Collaboration is a cornerstone of any successful Project Based Learning (PBL) unit (Advanced Reasoning in Education, PBL Works, Hacking PBL). Students are expected to meet deadlines, problem solve, innovate, create, present, and think critically all in a collaborative setting. PBL veterans and newbies alike will agree that this is one of the most challenging aspects of a project. Successful collaboration skills are catalyzed and made easier if and when there is a positive classroom culture. A positive culture, however, needs to be cultivated. It doesn’t develop overnight or through osmosis. It takes time and dedication, and it needs to be taught. If we want students to work efficiently and productively throughout a project, we need to be sure they are honing the skills necessary to work collaboratively. We need to purposely and explicitly build that often underrated component of PBL culture.
So how do we do it?
BEFORE THE PROJECT: Setting the Foundation
My passion for culture building stems from my twenty one years as a physical education teacher. A hallmark of my curriculum was the flow to and from competitive, skill based units and cooperative units. Cooperative units were experiential and focused on problem solving and team-building initiatives. Starting the year off with a cooperative unit allowed me to set foundational expectations and build essential “soft skills” for the competitive units that followed. Although not perfect, there was a noticeable difference in behavior, acceptedness, and compassion during competitive team sports like basketball or soccer. Not only did I observe a difference during games, but student reflections were rich and self aware during our class closure. These concepts and skills were referenced and expanded throughout the year and helped to create an environment in which my students felt safe, valued and connected.
To some degree, a project presents the same level of challenges as a competitive sport and to be successful, it demands the same commitment to culture building right from the start. In the same way I noticed a correlation between competitive sports and pressure sometimes felt by my P.E. students, I quickly realized a similar effect in PBL. The pressure in PBL however had to do with completing group tasks on time, preparing for a formal presentation to outside guests, etc… all great opportunities for the classroom teacher to address or for me as our district’s PBL coach.
My position as a PBL coach requires me to “wear many hats.” I train a cohort of teachers each year in PBL, help facilitate PBL lessons, work closely with groups and individual students during projects, and provide culture building. I also am continuously making connections with local businesses, Chamber of Commerce, etc.. for the purpose of identifying and utilizing members of our community to appear as “expert guests,” sharing their expertise as lawyers, electricians, etc. This helps students to understand the application of what they are learning.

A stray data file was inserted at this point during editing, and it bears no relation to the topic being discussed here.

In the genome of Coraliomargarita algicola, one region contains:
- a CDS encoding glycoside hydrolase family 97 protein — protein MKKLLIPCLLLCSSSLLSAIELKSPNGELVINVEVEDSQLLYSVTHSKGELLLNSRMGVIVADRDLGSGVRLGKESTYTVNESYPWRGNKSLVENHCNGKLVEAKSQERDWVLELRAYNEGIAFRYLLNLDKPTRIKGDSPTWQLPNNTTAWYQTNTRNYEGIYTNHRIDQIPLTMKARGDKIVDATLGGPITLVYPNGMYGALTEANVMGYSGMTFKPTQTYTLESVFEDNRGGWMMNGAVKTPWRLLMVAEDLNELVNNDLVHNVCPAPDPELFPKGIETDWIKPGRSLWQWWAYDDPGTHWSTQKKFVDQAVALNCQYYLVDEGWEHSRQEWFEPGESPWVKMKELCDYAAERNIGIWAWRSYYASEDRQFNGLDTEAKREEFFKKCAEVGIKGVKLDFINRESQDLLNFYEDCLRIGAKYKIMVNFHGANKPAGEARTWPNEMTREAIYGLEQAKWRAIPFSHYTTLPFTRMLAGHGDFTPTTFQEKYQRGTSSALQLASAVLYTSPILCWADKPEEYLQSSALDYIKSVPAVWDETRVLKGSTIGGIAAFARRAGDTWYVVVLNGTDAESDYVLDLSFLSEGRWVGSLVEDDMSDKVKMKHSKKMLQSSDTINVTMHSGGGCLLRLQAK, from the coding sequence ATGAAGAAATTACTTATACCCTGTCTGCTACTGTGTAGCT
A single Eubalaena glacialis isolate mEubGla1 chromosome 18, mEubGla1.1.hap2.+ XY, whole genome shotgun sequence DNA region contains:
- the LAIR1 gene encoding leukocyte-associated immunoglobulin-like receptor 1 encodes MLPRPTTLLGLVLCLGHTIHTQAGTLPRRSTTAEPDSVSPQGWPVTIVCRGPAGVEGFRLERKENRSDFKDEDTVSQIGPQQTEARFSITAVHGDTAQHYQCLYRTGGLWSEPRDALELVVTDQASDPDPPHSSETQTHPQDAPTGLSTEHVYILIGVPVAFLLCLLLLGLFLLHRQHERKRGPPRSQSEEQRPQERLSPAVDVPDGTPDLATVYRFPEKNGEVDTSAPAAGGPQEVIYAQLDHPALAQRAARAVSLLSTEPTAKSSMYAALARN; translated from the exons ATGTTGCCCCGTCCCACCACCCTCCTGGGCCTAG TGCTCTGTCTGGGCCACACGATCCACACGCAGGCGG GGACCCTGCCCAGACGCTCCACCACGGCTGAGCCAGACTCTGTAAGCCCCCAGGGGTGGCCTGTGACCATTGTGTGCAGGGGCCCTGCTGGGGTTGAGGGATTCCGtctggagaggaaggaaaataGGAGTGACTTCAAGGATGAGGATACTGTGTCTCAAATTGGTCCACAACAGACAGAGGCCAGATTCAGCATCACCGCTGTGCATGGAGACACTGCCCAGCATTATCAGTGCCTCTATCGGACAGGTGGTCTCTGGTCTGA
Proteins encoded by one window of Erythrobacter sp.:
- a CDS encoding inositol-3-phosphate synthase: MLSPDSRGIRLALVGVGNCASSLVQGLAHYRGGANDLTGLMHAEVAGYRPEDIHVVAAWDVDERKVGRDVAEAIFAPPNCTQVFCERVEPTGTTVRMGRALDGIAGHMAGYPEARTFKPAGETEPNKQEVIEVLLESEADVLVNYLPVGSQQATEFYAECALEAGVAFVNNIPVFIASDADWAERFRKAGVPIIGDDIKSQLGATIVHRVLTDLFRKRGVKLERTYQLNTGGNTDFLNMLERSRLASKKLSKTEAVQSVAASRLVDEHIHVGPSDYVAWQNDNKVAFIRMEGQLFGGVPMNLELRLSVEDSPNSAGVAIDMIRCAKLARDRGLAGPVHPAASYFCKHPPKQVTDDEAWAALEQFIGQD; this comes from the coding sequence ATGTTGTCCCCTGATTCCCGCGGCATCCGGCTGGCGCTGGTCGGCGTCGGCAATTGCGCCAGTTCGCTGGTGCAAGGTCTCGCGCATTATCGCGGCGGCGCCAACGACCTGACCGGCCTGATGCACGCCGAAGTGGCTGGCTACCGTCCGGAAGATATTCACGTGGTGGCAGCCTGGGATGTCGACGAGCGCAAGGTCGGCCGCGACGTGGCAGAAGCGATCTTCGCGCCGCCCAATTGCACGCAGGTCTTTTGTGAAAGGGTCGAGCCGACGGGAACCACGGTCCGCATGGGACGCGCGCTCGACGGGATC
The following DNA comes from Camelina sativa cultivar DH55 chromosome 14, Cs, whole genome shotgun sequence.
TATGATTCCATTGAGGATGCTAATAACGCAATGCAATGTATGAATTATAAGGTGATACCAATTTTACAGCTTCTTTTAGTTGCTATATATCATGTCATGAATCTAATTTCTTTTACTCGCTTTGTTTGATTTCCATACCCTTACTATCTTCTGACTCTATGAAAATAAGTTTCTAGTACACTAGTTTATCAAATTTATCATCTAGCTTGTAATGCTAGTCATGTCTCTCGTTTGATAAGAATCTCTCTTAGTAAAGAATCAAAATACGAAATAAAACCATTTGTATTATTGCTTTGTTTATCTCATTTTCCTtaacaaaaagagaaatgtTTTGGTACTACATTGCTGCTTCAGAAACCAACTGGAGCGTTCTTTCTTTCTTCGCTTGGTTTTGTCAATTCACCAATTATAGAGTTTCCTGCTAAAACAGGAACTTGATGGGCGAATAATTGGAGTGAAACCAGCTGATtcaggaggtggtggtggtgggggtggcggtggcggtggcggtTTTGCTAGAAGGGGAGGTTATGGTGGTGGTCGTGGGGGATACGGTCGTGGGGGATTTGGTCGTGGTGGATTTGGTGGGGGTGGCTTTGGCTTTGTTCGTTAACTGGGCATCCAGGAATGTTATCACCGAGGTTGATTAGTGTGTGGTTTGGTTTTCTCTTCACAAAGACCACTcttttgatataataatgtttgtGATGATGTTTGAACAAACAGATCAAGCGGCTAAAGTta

As a PBL Coach, I believe that culture building is an integral part of what I do. Because of this belief it is imperative that I, along with the classroom teacher, plan an appropriate amount of time to introduce and teach 21st century skills. I generally block off four days for this work prior to a project launch. If the teacher I am working with is new to culture building, I suggest two to three twenty minute whole group sessions and a series of small group conferences.
Whole group Lessons
Vulnerability, body language, self-awareness, problem solving, and conflict resolution are the targets of the whole group lessons. There are a myriad of strategies that can be used to teach these skills including role play, inquiry, cooperative games, or a traditional mini-lesson. One of my favorite activities is to engage in a set of mock conversations with another teacher where I demonstrate positive and negative body language. This lesson is always a fun and powerful way to bring to light this fundamental communication skill.
Students can learn about 21st century skills in many ways and there is no one way to do it. The point is just to do it! Experiment with different ideas or scenarios. Have meaningful conversations about the importance of a positive culture. Kids LOVE when teachers tell personal stories. Maybe share stories (positive and negative) about examples of teams or groups you have been a part of. Be sure to transition those conversations into the upcoming project.